Being able to see real hospital data and real patient data from New Zealand is of huge value and adds a large amount of knowledge and information for both clinicians and patients.
The report outlines several recommendations developed by the POMRC informed by the data presented.
The report also reminds us that there is still work to be done, however, particularly in ensuring that all New Zealanders receive the best perioperative care.
For instance, the report finds that from 2008-2012 perioperative mortality rates following both acute and elective/waiting list admissions for coronary artery bypass graft (CABG) were higher for Maori compared to Europeans.
This finding reminds us that higher perioperative mortality rates are driven by both the quality of perioperative care and also timely access to surgical care.
Since the POMRC’s inaugural report in 2012, it has focused on establishing an integrated whole-of-healthcare system approach for the identification and reporting of perioperative mortality.
In May of this year, at a regional meeting of the Lancet Commission on Global Surgery, it was mentioned that New Zealand has by far the best data on perioperative mortality in the world.
We are fortunate to be world leaders in this area but, rather than be complacent, we must continuously strive to collect better data on perioperative mortality.
The work with the Lancet group is of great value as it allows good international comparisons.
The data in this report is generated from the National Minimum Data Set (NMDS) and the National Mortality Collection (NMC), but there are data limitations associated with coding accuracy and data completeness.
And, while the Ministry of Health is unable to estimate the extent, there is likely to be an undercount of some private hospital events.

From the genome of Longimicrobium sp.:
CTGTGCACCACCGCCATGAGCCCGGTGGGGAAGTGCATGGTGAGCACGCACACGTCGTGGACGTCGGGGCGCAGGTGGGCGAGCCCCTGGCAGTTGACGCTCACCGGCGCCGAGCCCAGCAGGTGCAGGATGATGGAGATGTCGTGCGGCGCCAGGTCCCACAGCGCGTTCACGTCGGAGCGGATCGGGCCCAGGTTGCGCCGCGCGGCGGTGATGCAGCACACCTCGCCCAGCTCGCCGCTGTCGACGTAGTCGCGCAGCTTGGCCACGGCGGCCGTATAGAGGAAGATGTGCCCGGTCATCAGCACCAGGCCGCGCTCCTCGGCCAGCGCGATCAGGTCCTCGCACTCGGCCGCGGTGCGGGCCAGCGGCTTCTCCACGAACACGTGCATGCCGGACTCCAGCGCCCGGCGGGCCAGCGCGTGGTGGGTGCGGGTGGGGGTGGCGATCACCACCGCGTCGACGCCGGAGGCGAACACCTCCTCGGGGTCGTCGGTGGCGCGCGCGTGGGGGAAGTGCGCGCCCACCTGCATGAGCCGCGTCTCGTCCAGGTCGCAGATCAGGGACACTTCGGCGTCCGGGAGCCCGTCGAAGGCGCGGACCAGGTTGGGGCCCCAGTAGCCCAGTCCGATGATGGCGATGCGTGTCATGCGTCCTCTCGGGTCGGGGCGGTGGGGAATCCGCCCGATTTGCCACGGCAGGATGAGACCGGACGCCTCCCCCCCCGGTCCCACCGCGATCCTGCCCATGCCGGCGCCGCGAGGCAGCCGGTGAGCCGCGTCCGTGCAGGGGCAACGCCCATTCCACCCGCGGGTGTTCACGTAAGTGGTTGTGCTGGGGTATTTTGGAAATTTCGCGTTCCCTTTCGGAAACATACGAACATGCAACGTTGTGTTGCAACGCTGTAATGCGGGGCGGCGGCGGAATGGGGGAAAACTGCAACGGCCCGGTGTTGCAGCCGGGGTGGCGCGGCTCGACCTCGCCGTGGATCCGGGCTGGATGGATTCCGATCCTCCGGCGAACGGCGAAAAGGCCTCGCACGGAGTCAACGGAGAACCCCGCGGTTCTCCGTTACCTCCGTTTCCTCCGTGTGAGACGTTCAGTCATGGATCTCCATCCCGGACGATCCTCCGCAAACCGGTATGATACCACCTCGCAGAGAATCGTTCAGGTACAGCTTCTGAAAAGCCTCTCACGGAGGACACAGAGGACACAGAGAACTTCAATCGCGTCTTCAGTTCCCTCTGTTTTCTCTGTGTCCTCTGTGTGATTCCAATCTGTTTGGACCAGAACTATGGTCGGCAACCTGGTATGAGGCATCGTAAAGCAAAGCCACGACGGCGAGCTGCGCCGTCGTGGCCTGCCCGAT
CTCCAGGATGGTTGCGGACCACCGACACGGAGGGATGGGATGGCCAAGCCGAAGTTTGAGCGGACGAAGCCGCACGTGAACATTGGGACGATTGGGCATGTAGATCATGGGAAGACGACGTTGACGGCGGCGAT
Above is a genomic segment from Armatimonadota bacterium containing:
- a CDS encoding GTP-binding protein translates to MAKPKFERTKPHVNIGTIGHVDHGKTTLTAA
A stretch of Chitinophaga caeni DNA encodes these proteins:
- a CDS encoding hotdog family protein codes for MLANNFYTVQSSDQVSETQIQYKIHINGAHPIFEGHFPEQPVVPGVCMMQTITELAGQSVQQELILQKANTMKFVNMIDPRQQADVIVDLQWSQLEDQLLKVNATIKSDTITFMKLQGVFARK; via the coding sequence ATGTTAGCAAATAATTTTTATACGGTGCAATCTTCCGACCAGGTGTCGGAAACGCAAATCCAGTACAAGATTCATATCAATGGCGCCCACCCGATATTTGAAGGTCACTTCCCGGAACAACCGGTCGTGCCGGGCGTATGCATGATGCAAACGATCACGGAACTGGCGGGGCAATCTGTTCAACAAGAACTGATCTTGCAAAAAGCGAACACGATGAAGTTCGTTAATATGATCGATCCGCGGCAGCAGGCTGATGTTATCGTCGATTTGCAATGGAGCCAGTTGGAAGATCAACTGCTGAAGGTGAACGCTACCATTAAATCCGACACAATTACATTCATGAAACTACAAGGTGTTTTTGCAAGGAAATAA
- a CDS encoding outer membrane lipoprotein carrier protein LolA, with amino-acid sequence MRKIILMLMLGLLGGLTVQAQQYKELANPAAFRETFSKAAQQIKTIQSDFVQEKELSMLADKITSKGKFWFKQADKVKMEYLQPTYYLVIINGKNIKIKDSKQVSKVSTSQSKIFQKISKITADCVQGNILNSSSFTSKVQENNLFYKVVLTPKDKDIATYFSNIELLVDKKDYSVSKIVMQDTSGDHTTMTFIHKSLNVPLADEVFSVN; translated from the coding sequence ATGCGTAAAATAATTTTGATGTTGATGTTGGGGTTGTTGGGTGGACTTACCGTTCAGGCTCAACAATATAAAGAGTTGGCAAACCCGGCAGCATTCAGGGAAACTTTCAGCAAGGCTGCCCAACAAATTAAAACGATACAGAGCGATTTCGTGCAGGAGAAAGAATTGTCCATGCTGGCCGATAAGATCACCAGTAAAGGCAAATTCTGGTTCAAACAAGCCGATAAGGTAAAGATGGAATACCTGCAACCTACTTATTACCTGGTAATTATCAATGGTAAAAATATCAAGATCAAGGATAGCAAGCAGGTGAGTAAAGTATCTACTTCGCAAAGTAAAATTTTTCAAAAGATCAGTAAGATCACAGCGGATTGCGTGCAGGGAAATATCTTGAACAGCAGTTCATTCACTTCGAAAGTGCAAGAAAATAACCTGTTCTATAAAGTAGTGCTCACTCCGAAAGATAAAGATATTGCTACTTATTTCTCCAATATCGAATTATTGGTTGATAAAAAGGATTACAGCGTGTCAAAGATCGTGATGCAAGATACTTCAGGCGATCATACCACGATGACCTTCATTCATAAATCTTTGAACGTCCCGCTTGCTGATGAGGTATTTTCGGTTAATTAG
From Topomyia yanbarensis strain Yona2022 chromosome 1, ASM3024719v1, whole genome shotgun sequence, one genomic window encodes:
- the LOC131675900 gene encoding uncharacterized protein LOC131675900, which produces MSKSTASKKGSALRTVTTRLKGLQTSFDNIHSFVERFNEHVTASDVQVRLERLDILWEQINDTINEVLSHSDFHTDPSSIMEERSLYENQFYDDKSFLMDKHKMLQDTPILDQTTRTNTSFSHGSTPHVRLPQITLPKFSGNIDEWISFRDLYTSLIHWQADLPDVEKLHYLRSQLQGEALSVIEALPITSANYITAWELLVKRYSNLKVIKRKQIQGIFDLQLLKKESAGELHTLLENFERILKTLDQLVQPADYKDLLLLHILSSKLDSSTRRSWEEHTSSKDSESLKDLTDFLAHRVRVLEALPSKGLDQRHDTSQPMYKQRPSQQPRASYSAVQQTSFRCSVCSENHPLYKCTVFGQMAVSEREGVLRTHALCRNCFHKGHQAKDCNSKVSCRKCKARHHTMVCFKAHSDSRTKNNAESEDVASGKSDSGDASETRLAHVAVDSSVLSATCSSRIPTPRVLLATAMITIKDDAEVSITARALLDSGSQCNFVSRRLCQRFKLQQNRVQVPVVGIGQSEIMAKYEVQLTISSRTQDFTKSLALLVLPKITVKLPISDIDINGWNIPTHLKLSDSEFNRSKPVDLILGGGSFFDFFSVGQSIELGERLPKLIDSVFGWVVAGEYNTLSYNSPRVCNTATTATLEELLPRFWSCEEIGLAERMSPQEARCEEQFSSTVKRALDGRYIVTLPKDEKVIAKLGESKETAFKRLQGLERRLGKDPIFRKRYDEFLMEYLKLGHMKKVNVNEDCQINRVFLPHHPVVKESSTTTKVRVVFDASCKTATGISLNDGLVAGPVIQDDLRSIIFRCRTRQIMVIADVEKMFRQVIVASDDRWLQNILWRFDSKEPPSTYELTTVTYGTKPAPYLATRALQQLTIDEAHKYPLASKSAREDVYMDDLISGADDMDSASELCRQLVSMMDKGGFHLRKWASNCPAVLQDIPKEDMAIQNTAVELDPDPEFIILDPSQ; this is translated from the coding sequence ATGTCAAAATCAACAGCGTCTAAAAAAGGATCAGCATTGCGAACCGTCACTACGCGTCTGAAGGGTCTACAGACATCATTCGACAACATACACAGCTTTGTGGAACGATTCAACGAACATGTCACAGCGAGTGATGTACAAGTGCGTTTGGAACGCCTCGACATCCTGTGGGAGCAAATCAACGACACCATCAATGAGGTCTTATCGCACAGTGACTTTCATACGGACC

It is important that all providers, both public and private, fully contribute their health care data.
The POMRC continues to explore the use of World Health Organisation metrics as standardised indicators for surgical care in New Zealand.
The POMRC also continues to work with other bodies, such as the Lancet Commission on Global Surgery and the New Zealand Joint Registry, to better understand perioperative mortality and provide information on the safety of surgery and anaesthesia in New Zealand.
The theme for today’s workshop is: Mortality review – making it work for you and your patients.
The POMRC is currently working to identify examples of best local perioperative mortality review practice throughout New Zealand, and will then develop a set of principles for local perioperative mortality review systems that can be shared nationwide.
Today’s workshop, being held in Auckland for the first time, is an excellent opportunity for all those involved in perioperative care, and in the review of perioperative mortality, to come together to share knowledge and ideas.
It is a privilege to have both international and national speakers to the workshop, as well as the knowledge that all those present will bring.
We are particularly grateful for Professor David Watters and Professor Clifford Ko, who have traveled from Australia and the United States, respectively, to attend this conference.
Professor Watters is the current President of the Royal Australasian College of Surgeons and Professor Ko is the Director of the Division of Research and Optimal Patient Care at the American College of Surgeons.
There is significant national and international expertise in this room.
As such, this workshop offers a wonderful opportunity for discussing perioperative mortality review in New Zealand, as well as quality improvement in association with perioperative care more broadly.
I thank you for the contributions you make in this important area and I urge you to make the most of this excellent opportunity.
I wish you all the very best for a productive and informative day.